- WalmartUS CEO Greg Foran said on Wednesday that some of the company’s stores are failing to meet his standards.
- “I get out to stores every single week,” he said. “About half the time I’m OK with it, and the other half I’m grumpy.”
- Walmart is putting pressure on store managers to improve operations at “these stores that are letting us down,” he said.
Walmart US CEO Greg Foran said on Wednesday that some of the company’s stores are failing to meet his standards.
“I’d say we’re at about 50% of where we should be,” Foran said at the UBS Global Consumer and Retail Conference, according to an audio recording of his remarks. “I get out to stores every single week. About half the time I’m OK with it, and the other half I’m grumpy.”
He said there are opportunities for improvement in customer service, inventory levels, in-stock levels, and assortment.
“We’ve sort of made some good progress, but the unvarnished truth is that we have not even gotten close to arriving,” he said. “For sure we are doing better, but our peers are still a long way ahead of us.”
He also cited the quality of fresh food and private brands.
“Fresh has been a big deal, and we haven’t even got close to arriving on fresh,” he said. “I still go into stores and the wet wall – leafy greens – quality isn’t good … they haven’t got their PI [perpetual inventory] right. They’re not rotating the merchandise. But it’s better than it was.”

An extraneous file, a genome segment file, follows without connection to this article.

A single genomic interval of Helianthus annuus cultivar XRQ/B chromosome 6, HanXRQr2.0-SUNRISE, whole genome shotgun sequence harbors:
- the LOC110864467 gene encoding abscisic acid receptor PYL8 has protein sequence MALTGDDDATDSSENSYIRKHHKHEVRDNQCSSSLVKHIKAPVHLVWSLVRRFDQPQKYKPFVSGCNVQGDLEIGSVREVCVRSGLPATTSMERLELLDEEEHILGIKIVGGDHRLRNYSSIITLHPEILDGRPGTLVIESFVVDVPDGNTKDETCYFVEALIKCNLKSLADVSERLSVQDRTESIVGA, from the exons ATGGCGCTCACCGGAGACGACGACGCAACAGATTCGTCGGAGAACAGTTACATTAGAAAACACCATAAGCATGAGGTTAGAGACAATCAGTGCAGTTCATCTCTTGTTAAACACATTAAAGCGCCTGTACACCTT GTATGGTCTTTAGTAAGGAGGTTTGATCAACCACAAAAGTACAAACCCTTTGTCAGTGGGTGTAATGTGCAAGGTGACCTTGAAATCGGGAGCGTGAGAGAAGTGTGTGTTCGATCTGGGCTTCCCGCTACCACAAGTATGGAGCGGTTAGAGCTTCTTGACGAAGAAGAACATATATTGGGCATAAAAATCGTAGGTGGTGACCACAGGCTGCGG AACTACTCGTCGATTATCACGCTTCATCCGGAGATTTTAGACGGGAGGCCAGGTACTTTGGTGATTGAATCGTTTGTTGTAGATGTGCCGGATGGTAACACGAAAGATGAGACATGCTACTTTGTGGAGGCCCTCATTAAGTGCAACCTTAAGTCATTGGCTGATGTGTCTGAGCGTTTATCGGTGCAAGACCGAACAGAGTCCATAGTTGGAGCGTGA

Foran said Walmart is turning up the pressure on its store managers to improve operations.
“The key to running a store generally comes down to the quality of the store manager, and if we don’t have a good store manager, then the person I hold accountable is the market manager,” he said. “We’re at a point now where we’re putting a lot of pressure on that group to step it up and to get these stores that are letting us down to a level which we know they can if we get the right team in place.”
Foran also talked about the challenges of implementing change in an organisation the size of Walmart.
The company has 4,700 store managers, 10,000 comanagers, 60,000 assistant managers, and 120,000 department managers, he said.
“This is a massive change program,” he said. “This isn’t going to happen in five minutes, and nor should we expect it.”
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